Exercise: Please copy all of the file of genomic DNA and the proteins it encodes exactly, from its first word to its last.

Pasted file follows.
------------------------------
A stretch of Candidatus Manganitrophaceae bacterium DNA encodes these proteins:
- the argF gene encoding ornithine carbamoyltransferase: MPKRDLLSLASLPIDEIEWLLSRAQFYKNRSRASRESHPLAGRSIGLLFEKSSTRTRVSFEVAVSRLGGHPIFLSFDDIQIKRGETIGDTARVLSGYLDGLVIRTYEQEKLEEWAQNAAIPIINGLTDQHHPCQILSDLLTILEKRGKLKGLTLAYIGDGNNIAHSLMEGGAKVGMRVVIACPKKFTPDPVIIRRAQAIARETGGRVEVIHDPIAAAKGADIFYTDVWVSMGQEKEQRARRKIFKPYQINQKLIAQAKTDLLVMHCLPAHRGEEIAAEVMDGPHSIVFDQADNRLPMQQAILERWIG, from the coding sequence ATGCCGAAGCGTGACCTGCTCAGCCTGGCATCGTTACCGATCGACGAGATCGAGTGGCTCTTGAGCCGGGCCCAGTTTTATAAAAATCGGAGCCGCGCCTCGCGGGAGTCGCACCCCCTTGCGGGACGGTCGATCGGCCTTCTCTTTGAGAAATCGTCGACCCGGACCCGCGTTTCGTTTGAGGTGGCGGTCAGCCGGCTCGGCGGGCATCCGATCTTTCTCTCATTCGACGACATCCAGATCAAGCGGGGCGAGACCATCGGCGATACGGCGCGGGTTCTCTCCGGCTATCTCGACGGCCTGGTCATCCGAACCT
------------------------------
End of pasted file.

A stretch of Candidatus Manganitrophaceae bacterium DNA encodes these proteins:
- the argF gene encoding ornithine carbamoyltransferase: MPKRDLLSLASLPIDEIEWLLSRAQFYKNRSRASRESHPLAGRSIGLLFEKSSTRTRVSFEVAVSRLGGHPIFLSFDDIQIKRGETIGDTARVLSGYLDGLVIRTYEQEKLEEWAQNAAIPIINGLTDQHHPCQILSDLLTILEKRGKLKGLTLAYIGDGNNIAHSLMEGGAKVGMRVVIACPKKFTPDPVIIRRAQAIARETGGRVEVIHDPIAAAKGADIFYTDVWVSMGQEKEQRARRKIFKPYQINQKLIAQAKTDLLVMHCLPAHRGEEIAAEVMDGPHSIVFDQADNRLPMQQAILERWIG, from the coding sequence ATGCCGAAGCGTGACCTGCTCAGCCTGGCATCGTTACCGATCGACGAGATCGAGTGGCTCTTGAGCCGGGCCCAGTTTTATAAAAATCGGAGCCGCGCCTCGCGGGAGTCGCACCCCCTTGCGGGACGGTCGATCGGCCTTCTCTTTGAGAAATCGTCGACCCGGACCCGCGTTTCGTTTGAGGTGGCGGTCAGCCGGCTCGGCGGGCATCCGATCTTTCTCTCATTCGACGACATCCAGATCAAGCGGGGCGAGACCATCGGCGATACGGCGCGGGTTCTCTCCGGCTATCTCGACGGCCTGGTCATCCGAACCT